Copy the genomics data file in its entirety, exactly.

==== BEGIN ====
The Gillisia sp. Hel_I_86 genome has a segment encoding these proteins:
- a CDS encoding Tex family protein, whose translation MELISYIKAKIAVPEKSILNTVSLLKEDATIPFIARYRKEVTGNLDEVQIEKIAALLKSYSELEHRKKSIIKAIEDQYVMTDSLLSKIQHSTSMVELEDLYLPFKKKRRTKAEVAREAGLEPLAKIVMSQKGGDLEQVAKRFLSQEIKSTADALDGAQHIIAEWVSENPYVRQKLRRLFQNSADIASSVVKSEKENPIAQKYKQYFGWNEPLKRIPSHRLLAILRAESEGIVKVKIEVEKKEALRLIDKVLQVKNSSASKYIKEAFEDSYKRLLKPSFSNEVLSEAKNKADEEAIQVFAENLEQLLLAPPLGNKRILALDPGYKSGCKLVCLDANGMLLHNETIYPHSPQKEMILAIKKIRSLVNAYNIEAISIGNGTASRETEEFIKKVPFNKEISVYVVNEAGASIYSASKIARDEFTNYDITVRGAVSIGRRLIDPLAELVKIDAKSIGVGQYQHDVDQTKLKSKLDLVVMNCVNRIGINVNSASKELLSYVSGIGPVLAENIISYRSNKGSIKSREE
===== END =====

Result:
The Gillisia sp. Hel_I_86 genome has a segment encoding these proteins:
- a CDS encoding Tex family protein, whose translation MELISYIKAKIAVPEKSILNTVSLLKEDATIPFIARYRKEVTGNLDEVQIEKIAALLKSYSELEHRKKSIIKAIEDQYVMTDSLLSKIQHSTSMVELEDLYLPFKKKRRTKAEVAREAGLEPLAKIVMSQKGGDLEQVAKRFLSQEIKSTADALDGAQHIIAEWVSENPYVRQKLRRLFQNSADIASSVVKSEKENPIAQKYKQYFGWNEPLKRIPSHRLLAILRAESEGIVKVKIEVEKKEALRLIDKVLQVKNSSASKYIKEAFEDSYKRLLKPSFSNEVLSEAKNKADEEAIQVFAENLEQLLLAPPLGNKRILALDPGYKSGCKLVCLDANGMLLHNETIYPHSPQKEMILAIKKIRSLVNAYNIEAISIGNGTASRETEEFIKKVPFNKEISVYVVNEAGASIYSASKIARDEFTNYDITVRGAVSIGRRLIDPLAELVKIDAKSIGVGQYQHDVDQTKLKSKLDLVVMNCVNRIGINVNSASKELLSYVSGIGPVLAENIISYRSNKGSIKSREE